I’m spending most of this week organizing, labeling, and hanging pieces for the Youth Art Month Expo’s juried art show. It’s a lot of work, a lot of fun, and I get to be in the same room as other art teachers. Beware!
While sorting the untold piles of art I couldn’t help but think of my own art classes. Not the ones I teach, mind you – I’m talking about back when I was in high school. Back then I was a bit of a geek.
Um, OK, so I still am.
But while now I’m an outgoing extrovert of a geek with an ego larger than the Hindenburg, back then I was an introvert with very little self confidence. The only class where I felt I could really speak my mind was art, and that was because Mr. Lichner promoted the kind of environment where good ideas were rewarded and negative criticism had no place. When one of us came up with an art project that had nothing to do with his idea for what projects he wanted us to do, he still encouraged us to explore the possibilities allowed to us by the media to which we had access.
If all of my classes had been like my art classes, I can assure you my parents would have been much happier with my report cards.
And so, since I was thinking about this, I posed a question to Plurk, Twitter, and a few other outlets.
What’s something you’ve learned from an art teacher?
The results were rather interesting, I thought.
There is no such thing as a mistake, only opportunities to create more. – Laurie Korte
Do the opposite of what you normally do. Completely ended up changing my style and medium. – Judy Shintani
It’s all in the details, take a second look, never be afraid of color. – Selena Ward
“There are no mistakes. Only happy accidents.” Kindergarten art teacher. She was right. Mostly. – Bud Hunt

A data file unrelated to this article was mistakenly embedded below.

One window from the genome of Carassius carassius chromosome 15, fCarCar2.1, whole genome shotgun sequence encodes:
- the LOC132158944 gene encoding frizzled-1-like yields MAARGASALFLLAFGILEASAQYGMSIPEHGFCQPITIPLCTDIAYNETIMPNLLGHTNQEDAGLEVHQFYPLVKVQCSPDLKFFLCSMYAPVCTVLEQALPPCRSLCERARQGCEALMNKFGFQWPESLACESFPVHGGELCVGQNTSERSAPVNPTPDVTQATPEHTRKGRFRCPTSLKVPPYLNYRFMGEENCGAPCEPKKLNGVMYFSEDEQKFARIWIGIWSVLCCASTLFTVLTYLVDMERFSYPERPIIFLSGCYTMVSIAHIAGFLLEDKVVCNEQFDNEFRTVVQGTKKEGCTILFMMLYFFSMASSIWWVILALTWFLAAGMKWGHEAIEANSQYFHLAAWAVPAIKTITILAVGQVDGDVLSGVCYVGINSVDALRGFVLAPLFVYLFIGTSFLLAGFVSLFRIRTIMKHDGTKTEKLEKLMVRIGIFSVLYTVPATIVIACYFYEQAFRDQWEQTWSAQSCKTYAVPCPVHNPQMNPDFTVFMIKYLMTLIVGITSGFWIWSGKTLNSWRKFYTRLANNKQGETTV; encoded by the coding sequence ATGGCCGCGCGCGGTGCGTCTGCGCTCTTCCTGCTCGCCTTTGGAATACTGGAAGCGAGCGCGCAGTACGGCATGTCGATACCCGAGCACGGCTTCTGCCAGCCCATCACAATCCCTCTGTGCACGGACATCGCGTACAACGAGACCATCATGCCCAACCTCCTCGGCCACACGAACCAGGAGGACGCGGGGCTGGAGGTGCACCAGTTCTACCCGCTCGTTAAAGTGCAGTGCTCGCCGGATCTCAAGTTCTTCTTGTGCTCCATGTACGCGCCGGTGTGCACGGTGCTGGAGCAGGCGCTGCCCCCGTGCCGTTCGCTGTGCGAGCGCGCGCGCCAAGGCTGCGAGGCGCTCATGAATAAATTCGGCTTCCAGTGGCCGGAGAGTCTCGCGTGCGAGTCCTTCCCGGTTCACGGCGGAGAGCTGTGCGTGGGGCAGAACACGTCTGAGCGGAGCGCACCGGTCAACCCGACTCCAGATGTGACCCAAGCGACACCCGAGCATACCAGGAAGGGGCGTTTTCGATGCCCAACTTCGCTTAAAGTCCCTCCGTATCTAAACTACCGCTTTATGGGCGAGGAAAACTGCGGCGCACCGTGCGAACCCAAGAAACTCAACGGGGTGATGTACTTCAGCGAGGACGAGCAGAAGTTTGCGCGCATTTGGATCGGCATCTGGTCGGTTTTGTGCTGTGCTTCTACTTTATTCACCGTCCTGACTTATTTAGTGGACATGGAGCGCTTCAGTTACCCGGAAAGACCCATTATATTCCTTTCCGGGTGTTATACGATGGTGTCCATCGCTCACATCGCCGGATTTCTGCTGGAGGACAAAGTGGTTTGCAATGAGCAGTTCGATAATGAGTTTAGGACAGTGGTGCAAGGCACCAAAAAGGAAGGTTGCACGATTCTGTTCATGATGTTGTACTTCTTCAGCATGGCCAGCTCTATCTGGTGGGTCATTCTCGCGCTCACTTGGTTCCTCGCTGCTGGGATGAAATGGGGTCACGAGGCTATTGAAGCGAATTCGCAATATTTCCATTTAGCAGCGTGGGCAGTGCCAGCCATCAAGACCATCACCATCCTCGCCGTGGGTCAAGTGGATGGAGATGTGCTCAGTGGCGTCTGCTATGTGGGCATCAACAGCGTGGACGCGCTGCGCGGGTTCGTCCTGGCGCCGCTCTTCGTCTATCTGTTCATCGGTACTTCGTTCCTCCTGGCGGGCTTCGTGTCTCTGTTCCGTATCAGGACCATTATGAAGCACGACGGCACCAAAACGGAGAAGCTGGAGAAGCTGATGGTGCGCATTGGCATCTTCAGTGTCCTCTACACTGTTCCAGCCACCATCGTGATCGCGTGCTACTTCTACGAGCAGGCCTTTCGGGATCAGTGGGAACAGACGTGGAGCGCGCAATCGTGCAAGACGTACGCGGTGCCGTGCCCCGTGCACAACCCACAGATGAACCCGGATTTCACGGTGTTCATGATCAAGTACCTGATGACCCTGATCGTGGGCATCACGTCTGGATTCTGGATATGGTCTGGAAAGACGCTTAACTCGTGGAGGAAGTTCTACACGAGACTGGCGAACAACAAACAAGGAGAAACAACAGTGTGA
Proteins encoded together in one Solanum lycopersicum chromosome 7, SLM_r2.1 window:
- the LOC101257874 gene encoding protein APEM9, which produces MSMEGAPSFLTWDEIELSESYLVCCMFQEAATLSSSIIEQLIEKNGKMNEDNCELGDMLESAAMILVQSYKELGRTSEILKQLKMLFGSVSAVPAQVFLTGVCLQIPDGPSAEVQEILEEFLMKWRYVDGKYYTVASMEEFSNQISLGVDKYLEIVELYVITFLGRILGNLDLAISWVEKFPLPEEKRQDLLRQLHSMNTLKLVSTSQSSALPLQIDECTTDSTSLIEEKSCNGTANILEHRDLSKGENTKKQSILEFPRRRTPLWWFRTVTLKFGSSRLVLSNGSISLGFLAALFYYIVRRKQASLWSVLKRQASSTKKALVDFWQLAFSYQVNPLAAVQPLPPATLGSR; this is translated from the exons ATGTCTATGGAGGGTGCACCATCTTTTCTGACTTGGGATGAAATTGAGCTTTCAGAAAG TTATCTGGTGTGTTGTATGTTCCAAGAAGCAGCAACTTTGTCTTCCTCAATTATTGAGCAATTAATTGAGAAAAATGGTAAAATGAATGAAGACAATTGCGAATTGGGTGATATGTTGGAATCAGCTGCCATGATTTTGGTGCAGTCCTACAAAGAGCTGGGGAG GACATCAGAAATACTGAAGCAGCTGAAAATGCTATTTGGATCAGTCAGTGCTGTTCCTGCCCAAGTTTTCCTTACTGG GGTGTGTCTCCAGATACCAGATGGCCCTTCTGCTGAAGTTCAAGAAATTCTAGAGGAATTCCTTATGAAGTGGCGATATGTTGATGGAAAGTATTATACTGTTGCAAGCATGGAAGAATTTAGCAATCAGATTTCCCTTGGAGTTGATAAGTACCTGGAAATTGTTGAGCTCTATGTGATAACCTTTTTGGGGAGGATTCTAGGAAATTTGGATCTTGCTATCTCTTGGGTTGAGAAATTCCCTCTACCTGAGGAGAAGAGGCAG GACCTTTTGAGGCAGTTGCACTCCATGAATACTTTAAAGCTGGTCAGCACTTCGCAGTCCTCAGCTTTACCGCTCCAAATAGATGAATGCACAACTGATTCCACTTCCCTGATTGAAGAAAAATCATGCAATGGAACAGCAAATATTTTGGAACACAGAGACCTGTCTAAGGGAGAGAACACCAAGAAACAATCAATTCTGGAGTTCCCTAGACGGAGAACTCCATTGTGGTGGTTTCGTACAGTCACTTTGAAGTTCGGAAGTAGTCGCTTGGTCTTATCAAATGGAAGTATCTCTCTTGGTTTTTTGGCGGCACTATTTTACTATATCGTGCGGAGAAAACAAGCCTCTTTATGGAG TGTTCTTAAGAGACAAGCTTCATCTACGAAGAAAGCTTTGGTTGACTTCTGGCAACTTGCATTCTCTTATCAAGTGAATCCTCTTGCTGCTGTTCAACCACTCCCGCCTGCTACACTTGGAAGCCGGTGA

You can always throw it out and start over :-D – Jacqui Derby, Ph.D.
To properly observe something, sometimes you need to look closer. – Beka Smith
There is no such thing as staying in the lines.. Patti Duncan
[The] law of perspective. Patti Duncan
Part of me feels the need to comment on each of these individually, but I think it’s better to let them stay as-is. What I will say is that each person who responded took something useful and meaningful back with them when they left their art classes.
As the powers that be wring their hands and look at budgets that are stretched too thin to fit everything, it is my hope that they too will remember what they learned in their own art classes.
So what have you learned?
Art is amazing. As an artist/musician myself i believe that it was the only outlet for expression or creative freedom accepted in a schools criteria. It has transcended into my life today, as it is still the platform that allows me to do what i want without having to hash up a title or a side i have to belong too. great blog very thought provoking. Here is a video that i found very useful.
What a terrific post, and what a perfect testimonial to the value of art education!
Thanks I needed to hear some positives. I’m a one-woman band teaching Art to middle schoolers and sometimes I lose my perspective —“now why am I doing this?”
It is nice to be in the same room with other art teachers!